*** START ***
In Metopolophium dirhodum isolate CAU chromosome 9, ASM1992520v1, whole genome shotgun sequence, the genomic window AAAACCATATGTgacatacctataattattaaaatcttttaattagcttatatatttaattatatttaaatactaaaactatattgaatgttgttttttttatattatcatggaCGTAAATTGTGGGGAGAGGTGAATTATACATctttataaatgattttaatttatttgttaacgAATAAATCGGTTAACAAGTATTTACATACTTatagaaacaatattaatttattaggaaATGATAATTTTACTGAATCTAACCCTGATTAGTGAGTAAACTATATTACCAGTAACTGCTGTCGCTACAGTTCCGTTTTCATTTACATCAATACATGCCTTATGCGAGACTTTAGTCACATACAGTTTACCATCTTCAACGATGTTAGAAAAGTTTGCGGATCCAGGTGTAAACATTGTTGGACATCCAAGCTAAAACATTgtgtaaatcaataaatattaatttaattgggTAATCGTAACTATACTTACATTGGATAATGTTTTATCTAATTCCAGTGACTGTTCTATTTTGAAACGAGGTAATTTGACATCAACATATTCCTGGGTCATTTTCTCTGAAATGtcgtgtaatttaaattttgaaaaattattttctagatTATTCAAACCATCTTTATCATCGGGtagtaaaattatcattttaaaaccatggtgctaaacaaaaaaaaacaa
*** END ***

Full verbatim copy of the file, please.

In Metopolophium dirhodum isolate CAU chromosome 9, ASM1992520v1, whole genome shotgun sequence, the genomic window AAAACCATATGTgacatacctataattattaaaatcttttaattagcttatatatttaattatatttaaatactaaaactatattgaatgttgttttttttatattatcatggaCGTAAATTGTGGGGAGAGGTGAATTATACATctttataaatgattttaatttatttgttaacgAATAAATCGGTTAACAAGTATTTACATACTTatagaaacaatattaatttattaggaaATGATAATTTTACTGAATCTAACCCTGATTAGTGAGTAAACTATATTACCAGTAACTGCTGTCGCTACAGTTCCGTTTTCATTTACATCAATACATGCCTTATGCGAGACTTTAGTCACATACAGTTTACCATCTTCAACGATGTTAGAAAAGTTTGCGGATCCAGGTGTAAACATTGTTGGACATCCAAGCTAAAACATTgtgtaaatcaataaatattaatttaattgggTAATCGTAACTATACTTACATTGGATAATGTTTTATCTAATTCCAGTGACTGTTCTATTTTGAAACGAGGTAATTTGACATCAACATATTCCTGGGTCATTTTCTCTGAAATGtcgtgtaatttaaattttgaaaaattattttctagatTATTCAAACCATCTTTATCATCGGGtagtaaaattatcattttaaaaccatggtgctaaacaaaaaaaaacaa